In Schöneberg, one of the beautiful gallery neighbourhoods in Berlin, three established German artists discuss the question of a possible relationship between art and science. They are presenting their aesthetic results in an ongoing exhibition at the international gallery Kit Schulte Contemporary Art. I met Juliane Laitzsch, Katrin von Lehmann and Eva-Maria Schön to talk about their project.
It began when von Lehmann first started to have lunch in the cafeteria at the Max Planck Institute for Molecular Genetics. In these moments of rest at the cafeteria, questions popped into her head, such as: How are scientists working, how are artists working? What questions do they ask in comparison to us and what is their vantage point in searching for scientific answers? She wanted to get to know these scientists. It was not hard to arouse the curiosity of her colleagues and also that of the scientists themselves.
Schön, calling her work “Parallel Laboratory” is mostly interested in the microscopic experiments of the scientists and the figurative nature of their results. She does her own experiments, placing colour explosions under the microscopes of the Max Planck Institute instead of cell cultures. But during this project and during her years of experience along with her love for the microscope, she dissociates the aestheticism from the scientific language, whose highest goal is precise readability. Instead of exorbitant colourfulness and precision she goes back to black and white and her very own use of brushstrokes. “How wonderful are all these shades of grey… That’s my language!”
Von Lehmann exhibits under the headline “Segmentation”. She is less interested in the working process of the scientists than in the objects of investigation – the cells and their segmentation. Her concept is “to visualize without illustrating”. Her means are the same as those of the cell: to double, split up and grow as a result. In concrete terms, she takes two identical microscopic pictures of a cell segmentation (doubling), which she cuts into stripes (split) and weaves together again. After that, she captures the generated pictures with her camera and repeats the whole process, again and again. The final version doesn’t show the original subject anymore – it just grew to an unpredictable entity.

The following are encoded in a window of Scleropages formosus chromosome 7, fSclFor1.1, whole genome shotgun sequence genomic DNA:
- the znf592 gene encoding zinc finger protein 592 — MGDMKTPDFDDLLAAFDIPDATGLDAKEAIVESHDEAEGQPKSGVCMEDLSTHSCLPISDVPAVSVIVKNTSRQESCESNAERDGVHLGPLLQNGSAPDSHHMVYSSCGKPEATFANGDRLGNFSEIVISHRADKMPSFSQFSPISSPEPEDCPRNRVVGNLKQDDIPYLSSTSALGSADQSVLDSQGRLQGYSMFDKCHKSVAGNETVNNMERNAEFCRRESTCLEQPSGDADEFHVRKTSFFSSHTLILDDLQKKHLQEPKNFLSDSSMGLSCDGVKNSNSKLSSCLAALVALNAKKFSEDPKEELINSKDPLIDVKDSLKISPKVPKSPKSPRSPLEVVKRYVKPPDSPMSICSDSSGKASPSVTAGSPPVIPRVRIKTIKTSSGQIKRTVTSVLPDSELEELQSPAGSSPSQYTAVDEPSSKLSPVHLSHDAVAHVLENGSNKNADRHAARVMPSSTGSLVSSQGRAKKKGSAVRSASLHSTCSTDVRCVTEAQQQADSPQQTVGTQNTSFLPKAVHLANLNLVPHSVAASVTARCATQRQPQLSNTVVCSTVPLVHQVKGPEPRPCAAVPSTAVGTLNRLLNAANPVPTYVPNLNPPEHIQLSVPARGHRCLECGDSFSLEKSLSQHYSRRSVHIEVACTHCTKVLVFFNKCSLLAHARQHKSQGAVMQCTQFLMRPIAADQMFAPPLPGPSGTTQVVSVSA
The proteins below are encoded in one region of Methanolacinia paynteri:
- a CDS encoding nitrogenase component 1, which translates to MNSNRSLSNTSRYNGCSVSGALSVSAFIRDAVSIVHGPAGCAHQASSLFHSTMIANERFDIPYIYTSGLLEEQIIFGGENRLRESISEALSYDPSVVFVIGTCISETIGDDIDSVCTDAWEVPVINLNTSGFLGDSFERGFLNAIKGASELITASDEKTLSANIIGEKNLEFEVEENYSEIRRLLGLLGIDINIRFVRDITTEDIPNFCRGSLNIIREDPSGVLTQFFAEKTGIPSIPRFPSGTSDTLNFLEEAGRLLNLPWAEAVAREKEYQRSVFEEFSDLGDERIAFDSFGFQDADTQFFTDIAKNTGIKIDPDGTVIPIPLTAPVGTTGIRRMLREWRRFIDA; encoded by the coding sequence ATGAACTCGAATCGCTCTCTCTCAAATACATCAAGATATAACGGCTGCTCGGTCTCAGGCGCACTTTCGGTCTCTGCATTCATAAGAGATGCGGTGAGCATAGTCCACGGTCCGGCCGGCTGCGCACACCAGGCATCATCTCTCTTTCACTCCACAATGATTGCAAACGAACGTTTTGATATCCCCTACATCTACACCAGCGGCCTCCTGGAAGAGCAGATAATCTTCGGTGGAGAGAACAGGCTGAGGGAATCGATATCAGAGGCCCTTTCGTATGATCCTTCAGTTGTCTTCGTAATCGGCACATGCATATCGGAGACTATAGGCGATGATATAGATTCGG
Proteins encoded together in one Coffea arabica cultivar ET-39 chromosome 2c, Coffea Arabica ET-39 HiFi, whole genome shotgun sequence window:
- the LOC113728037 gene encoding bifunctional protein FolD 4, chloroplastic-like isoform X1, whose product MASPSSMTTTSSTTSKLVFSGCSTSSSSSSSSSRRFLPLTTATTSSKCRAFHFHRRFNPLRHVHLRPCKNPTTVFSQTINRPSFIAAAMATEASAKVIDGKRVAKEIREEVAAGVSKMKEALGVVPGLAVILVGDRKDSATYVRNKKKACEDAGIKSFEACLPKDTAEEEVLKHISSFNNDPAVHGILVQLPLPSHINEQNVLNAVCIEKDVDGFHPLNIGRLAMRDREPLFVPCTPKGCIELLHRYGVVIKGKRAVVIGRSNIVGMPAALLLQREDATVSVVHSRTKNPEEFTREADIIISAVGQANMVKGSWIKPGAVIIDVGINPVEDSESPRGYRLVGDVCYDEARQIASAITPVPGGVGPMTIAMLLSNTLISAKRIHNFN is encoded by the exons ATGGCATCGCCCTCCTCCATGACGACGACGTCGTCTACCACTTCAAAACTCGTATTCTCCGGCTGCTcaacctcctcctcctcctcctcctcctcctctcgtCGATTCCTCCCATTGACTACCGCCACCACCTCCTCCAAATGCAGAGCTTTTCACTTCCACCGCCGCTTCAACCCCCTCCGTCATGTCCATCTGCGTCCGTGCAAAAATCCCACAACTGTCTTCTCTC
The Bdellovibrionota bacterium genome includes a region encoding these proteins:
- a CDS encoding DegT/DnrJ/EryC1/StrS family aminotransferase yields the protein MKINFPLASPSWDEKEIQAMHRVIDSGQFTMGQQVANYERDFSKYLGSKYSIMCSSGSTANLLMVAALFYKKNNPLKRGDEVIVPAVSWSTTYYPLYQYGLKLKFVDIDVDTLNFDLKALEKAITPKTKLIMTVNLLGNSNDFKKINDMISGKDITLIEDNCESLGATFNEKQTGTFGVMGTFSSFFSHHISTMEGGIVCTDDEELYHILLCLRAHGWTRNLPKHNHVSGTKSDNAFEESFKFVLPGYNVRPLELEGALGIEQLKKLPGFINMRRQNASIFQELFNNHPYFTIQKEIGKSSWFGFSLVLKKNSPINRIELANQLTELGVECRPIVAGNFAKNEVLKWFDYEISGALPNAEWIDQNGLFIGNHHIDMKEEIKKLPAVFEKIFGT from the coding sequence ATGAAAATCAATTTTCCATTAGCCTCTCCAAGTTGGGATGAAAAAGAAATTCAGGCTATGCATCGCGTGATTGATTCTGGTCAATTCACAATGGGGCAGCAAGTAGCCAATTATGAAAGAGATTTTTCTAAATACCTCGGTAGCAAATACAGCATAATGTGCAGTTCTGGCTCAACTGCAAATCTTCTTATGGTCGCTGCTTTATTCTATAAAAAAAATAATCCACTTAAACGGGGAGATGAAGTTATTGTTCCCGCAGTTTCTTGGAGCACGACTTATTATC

Laitzsch, the only one who never worked with science before, is deeply impressed by the whole world of science – by the conditions, processes, structures. During her work in the institute she experiences the importance of pictures within the science, but at the same time she is surprised by the naïve way of accepting them to represent the absolute truth. They are captured by humans and therefore influenced by an individual perspective and certain technical means. This is because more and more she gets the feeling “that scientific knowledge is constructed and culturally determined”. Thus, she sets her “Trees of Live” against the science pictures, as they are made from the ornaments of a stitching explanation, a cultural product.
The three artists agree that reduction is one of the main tasks of both scientists and artists. They have to reduce the complex world of phenomena without making it empty but by also making it meaningful. In the end there remains the question of freedom. “We are more free!” A freedom, which can be a bottomless one from time to time.